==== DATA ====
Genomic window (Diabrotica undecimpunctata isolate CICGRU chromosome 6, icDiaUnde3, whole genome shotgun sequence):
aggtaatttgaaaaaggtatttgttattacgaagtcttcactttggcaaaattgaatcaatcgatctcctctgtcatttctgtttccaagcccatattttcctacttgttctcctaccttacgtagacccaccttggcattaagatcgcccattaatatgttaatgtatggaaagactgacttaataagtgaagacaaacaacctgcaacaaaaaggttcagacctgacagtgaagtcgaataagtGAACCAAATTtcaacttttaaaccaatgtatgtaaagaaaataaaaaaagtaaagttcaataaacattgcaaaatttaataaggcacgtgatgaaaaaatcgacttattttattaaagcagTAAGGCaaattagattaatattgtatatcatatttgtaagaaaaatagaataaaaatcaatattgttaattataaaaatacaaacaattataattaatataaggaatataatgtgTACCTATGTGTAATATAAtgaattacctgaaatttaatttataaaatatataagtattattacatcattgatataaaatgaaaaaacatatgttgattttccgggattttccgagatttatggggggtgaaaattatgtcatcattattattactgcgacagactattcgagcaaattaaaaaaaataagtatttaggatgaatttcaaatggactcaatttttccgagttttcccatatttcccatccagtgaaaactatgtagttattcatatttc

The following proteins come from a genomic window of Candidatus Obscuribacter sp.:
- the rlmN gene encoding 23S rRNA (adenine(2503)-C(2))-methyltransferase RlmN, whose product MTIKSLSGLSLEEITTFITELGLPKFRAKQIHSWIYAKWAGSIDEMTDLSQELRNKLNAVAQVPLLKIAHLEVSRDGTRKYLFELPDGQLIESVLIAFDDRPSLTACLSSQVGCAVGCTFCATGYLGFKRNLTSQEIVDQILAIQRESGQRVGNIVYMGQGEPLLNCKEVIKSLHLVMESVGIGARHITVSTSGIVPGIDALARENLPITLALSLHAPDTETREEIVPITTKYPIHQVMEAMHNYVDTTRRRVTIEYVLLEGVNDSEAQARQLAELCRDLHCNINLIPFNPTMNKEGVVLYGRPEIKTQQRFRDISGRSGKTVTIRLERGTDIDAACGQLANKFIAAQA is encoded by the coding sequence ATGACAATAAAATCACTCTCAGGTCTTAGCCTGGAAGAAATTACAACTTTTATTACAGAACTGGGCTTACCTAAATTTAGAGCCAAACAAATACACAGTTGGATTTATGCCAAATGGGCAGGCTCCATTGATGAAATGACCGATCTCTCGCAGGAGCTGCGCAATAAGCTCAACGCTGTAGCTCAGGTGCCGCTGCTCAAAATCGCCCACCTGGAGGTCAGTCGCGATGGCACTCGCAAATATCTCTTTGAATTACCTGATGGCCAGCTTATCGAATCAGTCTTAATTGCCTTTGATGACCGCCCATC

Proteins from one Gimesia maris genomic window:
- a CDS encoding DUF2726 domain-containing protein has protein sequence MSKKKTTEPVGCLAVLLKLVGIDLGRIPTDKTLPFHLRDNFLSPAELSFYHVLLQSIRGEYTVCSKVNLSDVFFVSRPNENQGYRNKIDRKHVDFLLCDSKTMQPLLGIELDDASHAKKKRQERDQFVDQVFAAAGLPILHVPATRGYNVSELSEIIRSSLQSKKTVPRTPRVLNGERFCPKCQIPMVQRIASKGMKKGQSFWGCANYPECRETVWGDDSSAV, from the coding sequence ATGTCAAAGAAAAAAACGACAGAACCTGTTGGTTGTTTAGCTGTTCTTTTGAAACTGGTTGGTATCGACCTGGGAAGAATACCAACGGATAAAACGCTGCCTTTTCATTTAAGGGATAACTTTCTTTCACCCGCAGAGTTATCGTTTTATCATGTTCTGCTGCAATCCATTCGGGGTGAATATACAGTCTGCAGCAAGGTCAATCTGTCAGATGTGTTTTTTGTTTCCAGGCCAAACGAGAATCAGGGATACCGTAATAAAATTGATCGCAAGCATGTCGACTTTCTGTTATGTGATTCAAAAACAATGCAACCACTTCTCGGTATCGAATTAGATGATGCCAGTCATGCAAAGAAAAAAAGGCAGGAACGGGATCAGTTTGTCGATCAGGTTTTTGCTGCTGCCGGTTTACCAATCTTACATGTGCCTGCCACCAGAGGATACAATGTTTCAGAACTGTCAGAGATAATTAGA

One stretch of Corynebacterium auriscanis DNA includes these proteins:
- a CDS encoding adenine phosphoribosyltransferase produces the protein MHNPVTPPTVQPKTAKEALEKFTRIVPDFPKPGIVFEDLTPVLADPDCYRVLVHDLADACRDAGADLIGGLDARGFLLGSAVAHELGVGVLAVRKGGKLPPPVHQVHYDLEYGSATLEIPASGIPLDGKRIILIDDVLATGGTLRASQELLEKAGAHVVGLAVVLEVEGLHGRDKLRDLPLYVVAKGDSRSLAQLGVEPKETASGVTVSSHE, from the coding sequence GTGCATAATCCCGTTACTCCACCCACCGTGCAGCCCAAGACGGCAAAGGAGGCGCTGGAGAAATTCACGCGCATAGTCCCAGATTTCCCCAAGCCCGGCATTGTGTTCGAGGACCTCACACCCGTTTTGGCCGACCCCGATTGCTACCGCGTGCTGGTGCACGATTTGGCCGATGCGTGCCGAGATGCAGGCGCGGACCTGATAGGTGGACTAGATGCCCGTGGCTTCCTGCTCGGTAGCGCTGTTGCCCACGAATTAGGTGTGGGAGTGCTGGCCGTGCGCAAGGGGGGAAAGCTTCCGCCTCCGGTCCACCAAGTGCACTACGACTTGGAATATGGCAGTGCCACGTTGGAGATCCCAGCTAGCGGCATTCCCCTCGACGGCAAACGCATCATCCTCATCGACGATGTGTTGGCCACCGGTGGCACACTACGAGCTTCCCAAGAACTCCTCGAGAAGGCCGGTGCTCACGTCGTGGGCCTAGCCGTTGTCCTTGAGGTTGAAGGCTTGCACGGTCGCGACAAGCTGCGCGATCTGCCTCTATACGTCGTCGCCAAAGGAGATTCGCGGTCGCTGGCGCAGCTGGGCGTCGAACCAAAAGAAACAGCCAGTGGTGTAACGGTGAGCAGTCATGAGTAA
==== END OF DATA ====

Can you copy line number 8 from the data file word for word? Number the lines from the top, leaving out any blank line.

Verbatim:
- a CDS encoding adenine phosphoribosyltransferase produces the protein MHNPVTPPTVQPKTAKEALEKFTRIVPDFPKPGIVFEDLTPVLADPDCYRVLVHDLADACRDAGADLIGGLDARGFLLGSAVAHELGVGVLAVRKGGKLPPPVHQVHYDLEYGSATLEIPASGIPLDGKRIILIDDVLATGGTLRASQELLEKAGAHVVGLAVVLEVEGLHGRDKLRDLPLYVVAKGDSRSLAQLGVEPKETASGVTVSSHE, from the coding sequence GTGCATAATCCCGTTACTCCACCCACCGTGCAGCCCAAGACGGCAAAGGAGGCGCTGGAGAAATTCACGCGCATAGTCCCAGATTTCCCCAAGCCCGGCATTGTGTTCGAGGACCTCACACCCGTTTTGGCCGACCCCGATTGCTACCGCGTGCTGGTGCACGATTTGGCCGATGCGTGCCGAGATGCAGGCGCGGACCTGATAGGTGGACTAGATGCCCGTGGCTTCCTGCTCGGTAGCGCTGTTGCCCACGAATTAGGTGTGGGAGTGCTGGCCGTGCGCAAGGGGGGAAAGCTTCCGCCTCCGGTCCACCAAGTGCACTACGACTTGGAATATGGCAGTGCCACGTTGGAGATCCCAGCTAGCGGCATTCCCCTCGACGGCAAACGCATCATCCTCATCGACGATGTGTTGGCCACCGGTGGCACACTACGAGCTTCCCAAGAACTCCTCGAGAAGGCCGGTGCTCACGTCGTGGGCCTAGCCGTTGTCCTTGAGGTTGAAGGCTTGCACGGTCGCGACAAGCTGCGCGATCTGCCTCTATACGTCGTCGCCAAAGGAGATTCGCGGTCGCTGGCGCAGCTGGGCGTCGAACCAAAAGAAACAGCCAGTGGTGTAACGGTGAGCAGTCATGAGTAA